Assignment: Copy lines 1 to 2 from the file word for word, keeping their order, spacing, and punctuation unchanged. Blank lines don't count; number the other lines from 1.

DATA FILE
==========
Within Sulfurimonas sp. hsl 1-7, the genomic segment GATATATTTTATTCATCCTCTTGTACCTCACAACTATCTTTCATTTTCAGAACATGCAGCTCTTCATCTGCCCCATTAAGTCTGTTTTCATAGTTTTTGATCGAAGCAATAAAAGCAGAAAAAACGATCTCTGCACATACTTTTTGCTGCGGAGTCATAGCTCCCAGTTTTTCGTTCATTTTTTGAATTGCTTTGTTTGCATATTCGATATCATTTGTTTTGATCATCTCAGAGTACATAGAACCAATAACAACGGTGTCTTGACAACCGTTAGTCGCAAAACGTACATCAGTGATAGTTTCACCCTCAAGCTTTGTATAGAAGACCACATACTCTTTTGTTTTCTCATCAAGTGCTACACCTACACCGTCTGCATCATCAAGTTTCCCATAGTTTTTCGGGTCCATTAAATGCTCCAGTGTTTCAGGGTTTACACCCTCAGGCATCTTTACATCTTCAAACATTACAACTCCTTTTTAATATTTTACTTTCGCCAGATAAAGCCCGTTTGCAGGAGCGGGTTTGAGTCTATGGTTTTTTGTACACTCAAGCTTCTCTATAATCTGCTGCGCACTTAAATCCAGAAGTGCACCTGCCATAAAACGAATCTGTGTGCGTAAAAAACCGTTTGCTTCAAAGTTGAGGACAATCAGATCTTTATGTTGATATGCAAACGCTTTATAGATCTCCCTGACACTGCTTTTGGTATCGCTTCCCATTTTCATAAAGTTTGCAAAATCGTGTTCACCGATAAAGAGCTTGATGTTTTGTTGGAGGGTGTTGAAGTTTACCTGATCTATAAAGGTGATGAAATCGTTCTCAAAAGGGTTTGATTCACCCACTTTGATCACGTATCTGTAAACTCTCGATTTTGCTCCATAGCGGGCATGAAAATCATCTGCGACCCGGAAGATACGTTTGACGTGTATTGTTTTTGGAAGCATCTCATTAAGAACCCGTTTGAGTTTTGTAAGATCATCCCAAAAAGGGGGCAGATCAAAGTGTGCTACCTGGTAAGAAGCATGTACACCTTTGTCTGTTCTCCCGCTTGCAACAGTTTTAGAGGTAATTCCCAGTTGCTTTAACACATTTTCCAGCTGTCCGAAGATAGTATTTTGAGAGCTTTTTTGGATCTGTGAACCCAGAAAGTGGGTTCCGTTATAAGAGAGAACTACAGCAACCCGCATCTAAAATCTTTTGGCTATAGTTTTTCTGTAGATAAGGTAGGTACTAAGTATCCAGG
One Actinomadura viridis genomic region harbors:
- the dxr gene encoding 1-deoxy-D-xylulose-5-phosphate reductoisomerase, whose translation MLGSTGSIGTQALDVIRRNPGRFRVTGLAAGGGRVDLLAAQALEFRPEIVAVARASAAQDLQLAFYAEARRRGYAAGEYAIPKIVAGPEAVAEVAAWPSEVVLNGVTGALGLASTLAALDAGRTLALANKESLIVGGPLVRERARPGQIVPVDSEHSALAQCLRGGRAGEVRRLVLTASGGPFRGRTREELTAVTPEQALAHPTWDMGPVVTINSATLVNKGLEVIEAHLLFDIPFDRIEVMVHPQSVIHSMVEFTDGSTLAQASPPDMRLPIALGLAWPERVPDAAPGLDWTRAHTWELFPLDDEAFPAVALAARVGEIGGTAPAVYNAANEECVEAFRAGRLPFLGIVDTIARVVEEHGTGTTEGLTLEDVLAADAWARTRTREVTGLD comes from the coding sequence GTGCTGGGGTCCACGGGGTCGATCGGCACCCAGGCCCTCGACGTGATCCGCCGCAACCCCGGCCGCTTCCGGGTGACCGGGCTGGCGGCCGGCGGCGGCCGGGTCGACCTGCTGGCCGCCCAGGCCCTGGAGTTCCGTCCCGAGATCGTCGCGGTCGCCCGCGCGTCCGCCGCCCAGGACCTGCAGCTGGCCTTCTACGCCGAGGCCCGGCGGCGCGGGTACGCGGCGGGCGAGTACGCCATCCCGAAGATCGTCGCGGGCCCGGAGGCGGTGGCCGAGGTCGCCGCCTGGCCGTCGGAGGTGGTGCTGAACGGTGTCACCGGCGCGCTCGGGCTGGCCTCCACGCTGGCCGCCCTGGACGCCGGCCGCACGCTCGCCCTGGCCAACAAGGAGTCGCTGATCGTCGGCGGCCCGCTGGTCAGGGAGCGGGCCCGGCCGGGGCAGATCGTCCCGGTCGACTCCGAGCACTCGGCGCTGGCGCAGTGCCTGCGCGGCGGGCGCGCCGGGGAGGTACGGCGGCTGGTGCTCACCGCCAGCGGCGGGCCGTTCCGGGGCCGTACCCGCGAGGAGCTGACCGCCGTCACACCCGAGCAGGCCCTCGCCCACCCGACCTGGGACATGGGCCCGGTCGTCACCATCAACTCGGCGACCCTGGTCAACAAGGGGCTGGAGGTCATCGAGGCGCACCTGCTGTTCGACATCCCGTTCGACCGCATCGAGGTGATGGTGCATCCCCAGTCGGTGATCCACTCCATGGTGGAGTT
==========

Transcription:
Within Sulfurimonas sp. hsl 1-7, the genomic segment GATATATTTTATTCATCCTCTTGTACCTCACAACTATCTTTCATTTTCAGAACATGCAGCTCTTCATCTGCCCCATTAAGTCTGTTTTCATAGTTTTTGATCGAAGCAATAAAAGCAGAAAAAACGATCTCTGCACATACTTTTTGCTGCGGAGTCATAGCTCCCAGTTTTTCGTTCATTTTTTGAATTGCTTTGTTTGCATATTCGATATCATTTGTTTTGATCATCTCAGAGTACATAGAACCAATAACAACGGTGTCTTGACAACCGTTAGTCGCAAAACGTACATCAGTGATAGTTTCACCCTCAAGCTTTGTATAGAAGACCACATACTCTTTTGTTTTCTCATCAAGTGCTACACCTACACCGTCTGCATCATCAAGTTTCCCATAGTTTTTCGGGTCCATTAAATGCTCCAGTGTTTCAGGGTTTACACCCTCAGGCATCTTTACATCTTCAAACATTACAACTCCTTTTTAATATTTTACTTTCGCCAGATAAAGCCCGTTTGCAGGAGCGGGTTTGAGTCTATGGTTTTTTGTACACTCAAGCTTCTCTATAATCTGCTGCGCACTTAAATCCAGAAGTGCACCTGCCATAAAACGAATCTGTGTGCGTAAAAAACCGTTTGCTTCAAAGTTGAGGACAATCAGATCTTTATGTTGATATGCAAACGCTTTATAGATCTCCCTGACACTGCTTTTGGTATCGCTTCCCATTTTCATAAAGTTTGCAAAATCGTGTTCACCGATAAAGAGCTTGATGTTTTGTTGGAGGGTGTTGAAGTTTACCTGATCTATAAAGGTGATGAAATCGTTCTCAAAAGGGTTTGATTCACCCACTTTGATCACGTATCTGTAAACTCTCGATTTTGCTCCATAGCGGGCATGAAAATCATCTGCGACCCGGAAGATACGTTTGACGTGTATTGTTTTTGGAAGCATCTCATTAAGAACCCGTTTGAGTTTTGTAAGATCATCCCAAAAAGGGGGCAGATCAAAGTGTGCTACCTGGTAAGAAGCATGTACACCTTTGTCTGTTCTCCCGCTTGCAACAGTTTTAGAGGTAATTCCCAGTTGCTTTAACACATTTTCCAGCTGTCCGAAGATAGTATTTTGAGAGCTTTTTTGGATCTGTGAACCCAGAAAGTGGGTTCCGTTATAAGAGAGAACTACAGCAACCCGCATCTAAAATCTTTTGGCTATAGTTTTTCTGTAGATAAGGTAGGTACTAAGTATCCAGG
One Actinomadura viridis genomic region harbors: